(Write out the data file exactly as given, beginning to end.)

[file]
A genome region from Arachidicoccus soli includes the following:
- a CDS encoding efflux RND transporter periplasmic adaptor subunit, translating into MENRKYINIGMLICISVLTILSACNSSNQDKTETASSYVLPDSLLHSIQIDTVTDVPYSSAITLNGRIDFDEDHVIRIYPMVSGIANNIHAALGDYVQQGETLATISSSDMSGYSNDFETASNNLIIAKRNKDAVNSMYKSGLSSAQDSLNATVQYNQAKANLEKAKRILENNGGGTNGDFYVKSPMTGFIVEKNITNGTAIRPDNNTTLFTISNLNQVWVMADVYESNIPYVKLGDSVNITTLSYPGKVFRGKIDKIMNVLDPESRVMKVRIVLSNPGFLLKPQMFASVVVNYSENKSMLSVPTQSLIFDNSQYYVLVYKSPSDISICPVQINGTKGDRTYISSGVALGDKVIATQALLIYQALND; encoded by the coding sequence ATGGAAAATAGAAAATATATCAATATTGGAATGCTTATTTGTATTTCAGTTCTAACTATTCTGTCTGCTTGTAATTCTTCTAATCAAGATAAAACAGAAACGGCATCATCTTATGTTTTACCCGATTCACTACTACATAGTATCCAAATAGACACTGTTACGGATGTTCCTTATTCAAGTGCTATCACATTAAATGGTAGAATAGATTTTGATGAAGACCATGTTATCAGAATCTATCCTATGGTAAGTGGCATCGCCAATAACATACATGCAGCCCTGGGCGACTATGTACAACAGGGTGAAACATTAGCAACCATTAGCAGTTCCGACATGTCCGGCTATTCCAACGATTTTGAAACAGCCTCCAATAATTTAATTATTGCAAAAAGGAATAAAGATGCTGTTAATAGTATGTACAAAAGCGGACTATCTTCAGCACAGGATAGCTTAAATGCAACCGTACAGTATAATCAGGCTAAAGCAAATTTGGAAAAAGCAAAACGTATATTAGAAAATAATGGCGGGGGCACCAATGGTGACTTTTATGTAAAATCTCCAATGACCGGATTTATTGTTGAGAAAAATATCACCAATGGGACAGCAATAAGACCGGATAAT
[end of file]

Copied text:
A genome region from Arachidicoccus soli includes the following:
- a CDS encoding efflux RND transporter periplasmic adaptor subunit, translating into MENRKYINIGMLICISVLTILSACNSSNQDKTETASSYVLPDSLLHSIQIDTVTDVPYSSAITLNGRIDFDEDHVIRIYPMVSGIANNIHAALGDYVQQGETLATISSSDMSGYSNDFETASNNLIIAKRNKDAVNSMYKSGLSSAQDSLNATVQYNQAKANLEKAKRILENNGGGTNGDFYVKSPMTGFIVEKNITNGTAIRPDNNTTLFTISNLNQVWVMADVYESNIPYVKLGDSVNITTLSYPGKVFRGKIDKIMNVLDPESRVMKVRIVLSNPGFLLKPQMFASVVVNYSENKSMLSVPTQSLIFDNSQYYVLVYKSPSDISICPVQINGTKGDRTYISSGVALGDKVIATQALLIYQALND; encoded by the coding sequence ATGGAAAATAGAAAATATATCAATATTGGAATGCTTATTTGTATTTCAGTTCTAACTATTCTGTCTGCTTGTAATTCTTCTAATCAAGATAAAACAGAAACGGCATCATCTTATGTTTTACCCGATTCACTACTACATAGTATCCAAATAGACACTGTTACGGATGTTCCTTATTCAAGTGCTATCACATTAAATGGTAGAATAGATTTTGATGAAGACCATGTTATCAGAATCTATCCTATGGTAAGTGGCATCGCCAATAACATACATGCAGCCCTGGGCGACTATGTACAACAGGGTGAAACATTAGCAACCATTAGCAGTTCCGACATGTCCGGCTATTCCAACGATTTTGAAACAGCCTCCAATAATTTAATTATTGCAAAAAGGAATAAAGATGCTGTTAATAGTATGTACAAAAGCGGACTATCTTCAGCACAGGATAGCTTAAATGCAACCGTACAGTATAATCAGGCTAAAGCAAATTTGGAAAAAGCAAAACGTATATTAGAAAATAATGGCGGGGGCACCAATGGTGACTTTTATGTAAAATCTCCAATGACCGGATTTATTGTTGAGAAAAATATCACCAATGGGACAGCAATAAGACCGGATAAT